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Ottawa has tabled a bill that would criminalize conversion therapies in all cases involving minors and prevent anyone from forcing adults to go through the process.

In addition, the legislation tabled on Monday by Justice Minister David Lametti prevents anyone from charging a fee for a conversion therapy, from advertising the service or from removing a minor from Canada to undergo treatment in another country. Bill C-8 defines a conversion therapy as a treatment or service that is “designed to change a person’s sexual orientation to heterosexual or gender identity to cisgender,” as well as efforts to repress non-heterosexual attraction or behaviour.

The legislation would create five new offences under the Criminal Code that would be punishable by up to five years in prison.

Mr. Lametti said the government decided not to criminalize conversion therapies for willing adults because of a concern that the measure would not survive a Charter of Rights and Freedoms challenge. However, he denounced conversion therapies as a harmful relic of the past with no basis in science.

“It sends a demeaning and degrading message that undermines the dignity of individuals and the LGBTQ2 community as a whole. Contrary to what some might say, there is no right or wrong when it comes to who you are or who you love,” he said during a news conference.

Mr. Lametti said the legislation will not prevent parents from having conversations with their children about their sexual orientation or gender identity, nor will it stop health professionals, teachers and faith leaders from providing support to people with these questions.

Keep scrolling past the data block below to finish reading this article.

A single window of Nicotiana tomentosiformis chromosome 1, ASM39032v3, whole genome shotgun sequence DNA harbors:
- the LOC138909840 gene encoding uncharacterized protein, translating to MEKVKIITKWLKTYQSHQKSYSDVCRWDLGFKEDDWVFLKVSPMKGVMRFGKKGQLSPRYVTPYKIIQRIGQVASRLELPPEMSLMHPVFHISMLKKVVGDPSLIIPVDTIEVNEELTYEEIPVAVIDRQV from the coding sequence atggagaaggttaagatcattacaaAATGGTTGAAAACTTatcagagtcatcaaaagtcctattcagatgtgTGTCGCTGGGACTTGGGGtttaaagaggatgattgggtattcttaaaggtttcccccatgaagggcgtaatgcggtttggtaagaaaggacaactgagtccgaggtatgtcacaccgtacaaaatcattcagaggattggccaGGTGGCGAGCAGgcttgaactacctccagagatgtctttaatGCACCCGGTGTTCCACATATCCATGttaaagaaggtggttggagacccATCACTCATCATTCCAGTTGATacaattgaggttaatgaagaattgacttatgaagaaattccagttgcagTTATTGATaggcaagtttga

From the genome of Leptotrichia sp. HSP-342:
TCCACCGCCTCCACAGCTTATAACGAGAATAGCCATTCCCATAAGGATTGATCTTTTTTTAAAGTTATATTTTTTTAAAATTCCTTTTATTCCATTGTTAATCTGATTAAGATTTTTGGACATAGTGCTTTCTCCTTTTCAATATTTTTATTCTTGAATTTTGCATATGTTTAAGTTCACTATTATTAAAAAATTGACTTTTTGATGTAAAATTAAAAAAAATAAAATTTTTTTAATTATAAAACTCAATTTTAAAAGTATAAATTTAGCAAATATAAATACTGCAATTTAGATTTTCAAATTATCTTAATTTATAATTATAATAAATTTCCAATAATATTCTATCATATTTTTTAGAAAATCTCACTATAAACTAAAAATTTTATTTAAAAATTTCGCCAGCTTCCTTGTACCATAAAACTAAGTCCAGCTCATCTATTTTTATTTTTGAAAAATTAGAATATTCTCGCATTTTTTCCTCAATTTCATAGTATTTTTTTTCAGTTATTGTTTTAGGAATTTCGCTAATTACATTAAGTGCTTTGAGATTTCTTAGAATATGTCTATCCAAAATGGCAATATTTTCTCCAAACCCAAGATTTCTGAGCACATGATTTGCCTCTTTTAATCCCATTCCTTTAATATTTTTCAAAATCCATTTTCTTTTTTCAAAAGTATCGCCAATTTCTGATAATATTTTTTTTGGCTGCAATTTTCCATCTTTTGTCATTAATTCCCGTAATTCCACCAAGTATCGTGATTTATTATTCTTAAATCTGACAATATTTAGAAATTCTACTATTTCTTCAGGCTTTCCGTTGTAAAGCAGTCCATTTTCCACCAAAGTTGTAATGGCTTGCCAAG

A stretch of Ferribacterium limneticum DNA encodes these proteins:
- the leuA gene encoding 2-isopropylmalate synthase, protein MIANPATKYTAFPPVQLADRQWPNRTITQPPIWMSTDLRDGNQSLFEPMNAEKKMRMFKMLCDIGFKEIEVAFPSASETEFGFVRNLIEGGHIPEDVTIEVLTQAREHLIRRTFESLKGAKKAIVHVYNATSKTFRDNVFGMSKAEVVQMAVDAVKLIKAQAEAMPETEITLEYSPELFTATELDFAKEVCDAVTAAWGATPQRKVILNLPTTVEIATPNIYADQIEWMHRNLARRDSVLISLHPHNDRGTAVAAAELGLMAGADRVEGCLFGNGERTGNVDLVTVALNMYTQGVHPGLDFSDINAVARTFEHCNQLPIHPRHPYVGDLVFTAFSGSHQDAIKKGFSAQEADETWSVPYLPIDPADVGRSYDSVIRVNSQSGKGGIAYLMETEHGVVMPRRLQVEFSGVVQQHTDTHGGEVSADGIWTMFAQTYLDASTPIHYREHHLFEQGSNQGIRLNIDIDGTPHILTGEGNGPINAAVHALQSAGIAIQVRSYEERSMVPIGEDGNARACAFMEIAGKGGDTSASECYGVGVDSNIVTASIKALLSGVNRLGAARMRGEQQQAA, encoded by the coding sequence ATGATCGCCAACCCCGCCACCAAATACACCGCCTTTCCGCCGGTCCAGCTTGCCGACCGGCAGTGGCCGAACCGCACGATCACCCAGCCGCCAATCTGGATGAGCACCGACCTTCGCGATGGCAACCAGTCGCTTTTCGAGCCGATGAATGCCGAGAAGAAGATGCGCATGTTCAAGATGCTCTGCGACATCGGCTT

“What is being targeted here are those who are actively working and providing services designed to change someone’s identity based on preconceived notions about how someone ought to be or ought to behave,” he said.

Reverend Cheri DiNovo of the Trinity-St. Paul’s United Church, who has worked on a provincial ban against conversion therapies in Ontario, said the federal proposal will help send a message that the practice is wrong and needs to stop.

“It is a criminal activity, it results in the death of children,” she said in reference to increased suicide rates among therapy survivors.

Still, a survivor who participated in the government’s announcement raised questions about the legislation’s ability to put an effective end to conversion therapies.

“My conversion therapy was not just detrimental talk therapy, it was the continual, systemic denial of medical affirmations to my gender. My body is a prison because of what my conversion therapist did to me,” Erika Muse told reporters. “I don’t know if I can truly say that this bill would stop what he did to me.”

NDP MP Randall Garrison said his party supports the Liberal government’s goal and will be working to ensure Parliament adopts “the most comprehensive bill banning conversion therapy in the world.”

“[The legislation] acknowledges that no one in my community needs fixing. That seems obvious to state, but many people do not believe that,” he said. “Secondly, it acknowledges the harm that is done when there is an attempt to alter someone’s sexual orientation, their gender identity or gender expression.”

The Bloc Québécois and the Conservative Party also issued news releases saying they support a ban against conversion therapies.

"Conservatives absolutely oppose any so-called therapy or treatment that forces a person to try and change their sexual orientation against their will. We do not support any actions that violate the Criminal Code and we support the basic rights and freedoms afforded to every Canadian,” Conservative MP Rob Moore said.